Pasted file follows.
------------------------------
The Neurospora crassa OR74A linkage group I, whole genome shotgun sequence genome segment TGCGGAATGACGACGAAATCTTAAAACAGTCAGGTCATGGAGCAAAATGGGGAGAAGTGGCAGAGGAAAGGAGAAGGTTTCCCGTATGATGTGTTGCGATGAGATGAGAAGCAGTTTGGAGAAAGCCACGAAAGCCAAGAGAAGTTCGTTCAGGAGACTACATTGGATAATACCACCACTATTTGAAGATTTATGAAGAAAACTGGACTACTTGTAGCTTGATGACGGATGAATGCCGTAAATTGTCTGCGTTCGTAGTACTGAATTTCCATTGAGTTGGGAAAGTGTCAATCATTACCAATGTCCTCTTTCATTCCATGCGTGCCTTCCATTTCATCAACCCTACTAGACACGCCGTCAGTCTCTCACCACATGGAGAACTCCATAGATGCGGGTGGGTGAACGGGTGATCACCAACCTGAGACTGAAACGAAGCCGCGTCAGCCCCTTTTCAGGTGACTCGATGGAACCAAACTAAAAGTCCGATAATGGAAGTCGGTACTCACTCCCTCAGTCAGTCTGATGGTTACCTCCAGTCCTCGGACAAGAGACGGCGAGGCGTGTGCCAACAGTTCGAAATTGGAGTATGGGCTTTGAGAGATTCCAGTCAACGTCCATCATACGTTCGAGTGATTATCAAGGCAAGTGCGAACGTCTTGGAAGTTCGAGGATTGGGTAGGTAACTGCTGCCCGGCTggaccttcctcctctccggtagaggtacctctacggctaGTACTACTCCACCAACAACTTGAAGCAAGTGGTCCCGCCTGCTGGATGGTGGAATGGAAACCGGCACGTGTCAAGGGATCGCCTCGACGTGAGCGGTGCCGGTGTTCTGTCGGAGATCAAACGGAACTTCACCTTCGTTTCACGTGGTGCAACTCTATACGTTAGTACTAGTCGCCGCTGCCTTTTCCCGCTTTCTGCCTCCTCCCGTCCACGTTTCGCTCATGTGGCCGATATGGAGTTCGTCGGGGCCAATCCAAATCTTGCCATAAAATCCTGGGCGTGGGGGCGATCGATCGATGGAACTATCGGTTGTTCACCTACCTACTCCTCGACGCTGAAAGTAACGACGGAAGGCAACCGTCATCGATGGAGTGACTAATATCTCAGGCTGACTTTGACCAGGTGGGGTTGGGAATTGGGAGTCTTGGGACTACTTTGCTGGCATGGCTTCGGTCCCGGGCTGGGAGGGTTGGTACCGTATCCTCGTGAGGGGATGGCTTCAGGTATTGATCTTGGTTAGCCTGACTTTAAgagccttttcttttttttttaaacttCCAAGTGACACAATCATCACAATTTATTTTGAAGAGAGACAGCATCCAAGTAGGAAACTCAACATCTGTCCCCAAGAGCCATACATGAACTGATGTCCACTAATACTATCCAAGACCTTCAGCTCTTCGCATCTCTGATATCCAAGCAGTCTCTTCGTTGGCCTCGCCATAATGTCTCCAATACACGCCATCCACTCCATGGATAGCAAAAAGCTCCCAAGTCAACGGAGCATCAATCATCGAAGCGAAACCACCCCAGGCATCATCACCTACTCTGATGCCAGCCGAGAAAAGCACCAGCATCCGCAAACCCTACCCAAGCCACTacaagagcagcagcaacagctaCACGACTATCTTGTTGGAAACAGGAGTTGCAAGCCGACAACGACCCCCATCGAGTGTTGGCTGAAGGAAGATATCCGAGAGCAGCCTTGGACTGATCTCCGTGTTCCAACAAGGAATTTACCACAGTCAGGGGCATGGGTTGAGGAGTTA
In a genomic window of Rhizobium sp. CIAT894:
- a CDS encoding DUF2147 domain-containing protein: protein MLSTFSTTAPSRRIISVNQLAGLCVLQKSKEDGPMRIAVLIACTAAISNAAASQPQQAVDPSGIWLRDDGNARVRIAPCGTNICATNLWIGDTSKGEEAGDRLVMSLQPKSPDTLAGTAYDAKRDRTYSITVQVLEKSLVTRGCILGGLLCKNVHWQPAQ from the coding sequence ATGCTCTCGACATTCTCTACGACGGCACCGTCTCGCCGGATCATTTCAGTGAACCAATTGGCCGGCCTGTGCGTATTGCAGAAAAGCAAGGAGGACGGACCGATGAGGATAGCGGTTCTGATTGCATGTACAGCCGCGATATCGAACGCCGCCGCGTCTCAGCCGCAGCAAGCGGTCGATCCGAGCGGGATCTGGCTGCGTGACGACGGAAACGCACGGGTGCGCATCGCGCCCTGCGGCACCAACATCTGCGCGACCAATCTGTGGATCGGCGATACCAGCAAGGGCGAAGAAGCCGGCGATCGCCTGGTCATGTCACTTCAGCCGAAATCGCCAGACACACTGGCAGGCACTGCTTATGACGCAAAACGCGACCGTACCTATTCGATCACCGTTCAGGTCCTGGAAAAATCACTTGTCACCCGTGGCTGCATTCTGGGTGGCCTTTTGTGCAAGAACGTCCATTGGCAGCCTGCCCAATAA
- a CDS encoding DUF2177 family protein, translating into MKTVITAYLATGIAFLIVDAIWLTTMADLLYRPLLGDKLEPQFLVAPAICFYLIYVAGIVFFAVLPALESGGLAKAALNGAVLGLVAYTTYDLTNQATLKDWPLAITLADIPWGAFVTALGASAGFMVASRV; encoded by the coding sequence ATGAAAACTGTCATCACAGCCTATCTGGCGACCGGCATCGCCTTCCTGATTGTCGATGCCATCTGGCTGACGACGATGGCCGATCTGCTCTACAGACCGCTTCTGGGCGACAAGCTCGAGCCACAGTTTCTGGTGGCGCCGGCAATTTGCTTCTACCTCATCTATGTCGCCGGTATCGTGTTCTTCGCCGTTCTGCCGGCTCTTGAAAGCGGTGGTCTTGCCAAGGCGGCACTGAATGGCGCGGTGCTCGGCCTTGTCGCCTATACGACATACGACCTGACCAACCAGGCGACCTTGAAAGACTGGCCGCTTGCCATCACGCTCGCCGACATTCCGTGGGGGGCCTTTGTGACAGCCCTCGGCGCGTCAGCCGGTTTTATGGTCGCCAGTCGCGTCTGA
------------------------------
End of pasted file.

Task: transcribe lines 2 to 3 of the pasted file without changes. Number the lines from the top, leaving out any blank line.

In a genomic window of Rhizobium sp. CIAT894:
- a CDS encoding DUF2147 domain-containing protein: protein MLSTFSTTAPSRRIISVNQLAGLCVLQKSKEDGPMRIAVLIACTAAISNAAASQPQQAVDPSGIWLRDDGNARVRIAPCGTNICATNLWIGDTSKGEEAGDRLVMSLQPKSPDTLAGTAYDAKRDRTYSITVQVLEKSLVTRGCILGGLLCKNVHWQPAQ from the coding sequence ATGCTCTCGACATTCTCTACGACGGCACCGTCTCGCCGGATCATTTCAGTGAACCAATTGGCCGGCCTGTGCGTATTGCAGAAAAGCAAGGAGGACGGACCGATGAGGATAGCGGTTCTGATTGCATGTACAGCCGCGATATCGAACGCCGCCGCGTCTCAGCCGCAGCAAGCGGTCGATCCGAGCGGGATCTGGCTGCGTGACGACGGAAACGCACGGGTGCGCATCGCGCCCTGCGGCACCAACATCTGCGCGACCAATCTGTGGATCGGCGATACCAGCAAGGGCGAAGAAGCCGGCGATCGCCTGGTCATGTCACTTCAGCCGAAATCGCCAGACACACTGGCAGGCACTGCTTATGACGCAAAACGCGACCGTACCTATTCGATCACCGTTCAGGTCCTGGAAAAATCACTTGTCACCCGTGGCTGCATTCTGGGTGGCCTTTTGTGCAAGAACGTCCATTGGCAGCCTGCCCAATAA